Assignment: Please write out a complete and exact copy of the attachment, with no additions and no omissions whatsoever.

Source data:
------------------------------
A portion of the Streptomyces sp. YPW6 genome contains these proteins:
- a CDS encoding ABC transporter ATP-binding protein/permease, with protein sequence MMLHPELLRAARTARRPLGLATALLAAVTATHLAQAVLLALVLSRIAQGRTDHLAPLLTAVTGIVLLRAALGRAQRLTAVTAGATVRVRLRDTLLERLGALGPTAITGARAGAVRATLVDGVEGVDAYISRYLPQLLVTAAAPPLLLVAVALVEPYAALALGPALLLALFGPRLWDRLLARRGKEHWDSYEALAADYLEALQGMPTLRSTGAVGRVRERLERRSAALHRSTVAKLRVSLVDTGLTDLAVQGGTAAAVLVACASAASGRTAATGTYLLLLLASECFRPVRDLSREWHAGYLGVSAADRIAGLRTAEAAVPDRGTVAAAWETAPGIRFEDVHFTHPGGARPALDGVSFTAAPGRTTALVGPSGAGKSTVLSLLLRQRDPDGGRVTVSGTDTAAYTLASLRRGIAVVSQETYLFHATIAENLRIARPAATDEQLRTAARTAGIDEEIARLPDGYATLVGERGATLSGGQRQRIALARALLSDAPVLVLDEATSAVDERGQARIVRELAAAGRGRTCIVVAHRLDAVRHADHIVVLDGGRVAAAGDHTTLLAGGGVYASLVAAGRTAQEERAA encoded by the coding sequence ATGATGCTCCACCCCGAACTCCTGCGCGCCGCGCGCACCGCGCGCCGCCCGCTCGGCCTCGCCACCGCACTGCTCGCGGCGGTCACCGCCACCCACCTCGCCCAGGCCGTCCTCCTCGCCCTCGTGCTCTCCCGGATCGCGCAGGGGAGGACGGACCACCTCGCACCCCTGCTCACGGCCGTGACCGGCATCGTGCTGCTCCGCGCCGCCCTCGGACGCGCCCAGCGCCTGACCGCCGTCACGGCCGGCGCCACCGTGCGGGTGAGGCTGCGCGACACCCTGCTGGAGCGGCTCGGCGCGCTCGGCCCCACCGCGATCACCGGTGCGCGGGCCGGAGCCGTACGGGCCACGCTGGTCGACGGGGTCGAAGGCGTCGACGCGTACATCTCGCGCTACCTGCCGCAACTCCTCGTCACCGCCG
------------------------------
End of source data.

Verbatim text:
A portion of the Streptomyces sp. YPW6 genome contains these proteins:
- a CDS encoding ABC transporter ATP-binding protein/permease, with protein sequence MMLHPELLRAARTARRPLGLATALLAAVTATHLAQAVLLALVLSRIAQGRTDHLAPLLTAVTGIVLLRAALGRAQRLTAVTAGATVRVRLRDTLLERLGALGPTAITGARAGAVRATLVDGVEGVDAYISRYLPQLLVTAAAPPLLLVAVALVEPYAALALGPALLLALFGPRLWDRLLARRGKEHWDSYEALAADYLEALQGMPTLRSTGAVGRVRERLERRSAALHRSTVAKLRVSLVDTGLTDLAVQGGTAAAVLVACASAASGRTAATGTYLLLLLASECFRPVRDLSREWHAGYLGVSAADRIAGLRTAEAAVPDRGTVAAAWETAPGIRFEDVHFTHPGGARPALDGVSFTAAPGRTTALVGPSGAGKSTVLSLLLRQRDPDGGRVTVSGTDTAAYTLASLRRGIAVVSQETYLFHATIAENLRIARPAATDEQLRTAARTAGIDEEIARLPDGYATLVGERGATLSGGQRQRIALARALLSDAPVLVLDEATSAVDERGQARIVRELAAAGRGRTCIVVAHRLDAVRHADHIVVLDGGRVAAAGDHTTLLAGGGVYASLVAAGRTAQEERAA encoded by the coding sequence ATGATGCTCCACCCCGAACTCCTGCGCGCCGCGCGCACCGCGCGCCGCCCGCTCGGCCTCGCCACCGCACTGCTCGCGGCGGTCACCGCCACCCACCTCGCCCAGGCCGTCCTCCTCGCCCTCGTGCTCTCCCGGATCGCGCAGGGGAGGACGGACCACCTCGCACCCCTGCTCACGGCCGTGACCGGCATCGTGCTGCTCCGCGCCGCCCTCGGACGCGCCCAGCGCCTGACCGCCGTCACGGCCGGCGCCACCGTGCGGGTGAGGCTGCGCGACACCCTGCTGGAGCGGCTCGGCGCGCTCGGCCCCACCGCGATCACCGGTGCGCGGGCCGGAGCCGTACGGGCCACGCTGGTCGACGGGGTCGAAGGCGTCGACGCGTACATCTCGCGCTACCTGCCGCAACTCCTCGTCACCGCCG